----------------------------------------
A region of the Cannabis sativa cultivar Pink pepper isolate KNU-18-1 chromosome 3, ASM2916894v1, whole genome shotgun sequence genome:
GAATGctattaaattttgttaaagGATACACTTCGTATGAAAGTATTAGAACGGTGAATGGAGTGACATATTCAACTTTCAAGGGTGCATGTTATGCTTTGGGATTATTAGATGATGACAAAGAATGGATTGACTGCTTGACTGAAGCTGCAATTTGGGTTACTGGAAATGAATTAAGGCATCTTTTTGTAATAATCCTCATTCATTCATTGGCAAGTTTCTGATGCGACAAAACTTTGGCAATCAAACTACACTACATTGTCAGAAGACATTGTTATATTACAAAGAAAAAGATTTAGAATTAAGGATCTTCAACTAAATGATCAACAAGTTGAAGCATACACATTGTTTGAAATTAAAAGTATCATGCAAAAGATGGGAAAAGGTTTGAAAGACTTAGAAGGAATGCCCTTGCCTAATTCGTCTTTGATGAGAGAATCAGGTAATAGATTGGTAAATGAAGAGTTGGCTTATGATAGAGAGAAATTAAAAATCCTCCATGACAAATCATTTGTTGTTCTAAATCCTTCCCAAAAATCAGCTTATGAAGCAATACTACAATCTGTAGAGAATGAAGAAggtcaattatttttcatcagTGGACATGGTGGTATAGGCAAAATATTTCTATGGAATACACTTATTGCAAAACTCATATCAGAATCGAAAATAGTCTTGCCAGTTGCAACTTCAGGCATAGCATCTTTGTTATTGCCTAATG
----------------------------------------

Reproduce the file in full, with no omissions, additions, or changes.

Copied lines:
A region of the Cannabis sativa cultivar Pink pepper isolate KNU-18-1 chromosome 3, ASM2916894v1, whole genome shotgun sequence genome:
GAATGctattaaattttgttaaagGATACACTTCGTATGAAAGTATTAGAACGGTGAATGGAGTGACATATTCAACTTTCAAGGGTGCATGTTATGCTTTGGGATTATTAGATGATGACAAAGAATGGATTGACTGCTTGACTGAAGCTGCAATTTGGGTTACTGGAAATGAATTAAGGCATCTTTTTGTAATAATCCTCATTCATTCATTGGCAAGTTTCTGATGCGACAAAACTTTGGCAATCAAACTACACTACATTGTCAGAAGACATTGTTATATTACAAAGAAAAAGATTTAGAATTAAGGATCTTCAACTAAATGATCAACAAGTTGAAGCATACACATTGTTTGAAATTAAAAGTATCATGCAAAAGATGGGAAAAGGTTTGAAAGACTTAGAAGGAATGCCCTTGCCTAATTCGTCTTTGATGAGAGAATCAGGTAATAGATTGGTAAATGAAGAGTTGGCTTATGATAGAGAGAAATTAAAAATCCTCCATGACAAATCATTTGTTGTTCTAAATCCTTCCCAAAAATCAGCTTATGAAGCAATACTACAATCTGTAGAGAATGAAGAAggtcaattatttttcatcagTGGACATGGTGGTATAGGCAAAATATTTCTATGGAATACACTTATTGCAAAACTCATATCAGAATCGAAAATAGTCTTGCCAGTTGCAACTTCAGGCATAGCATCTTTGTTATTGCCTAATG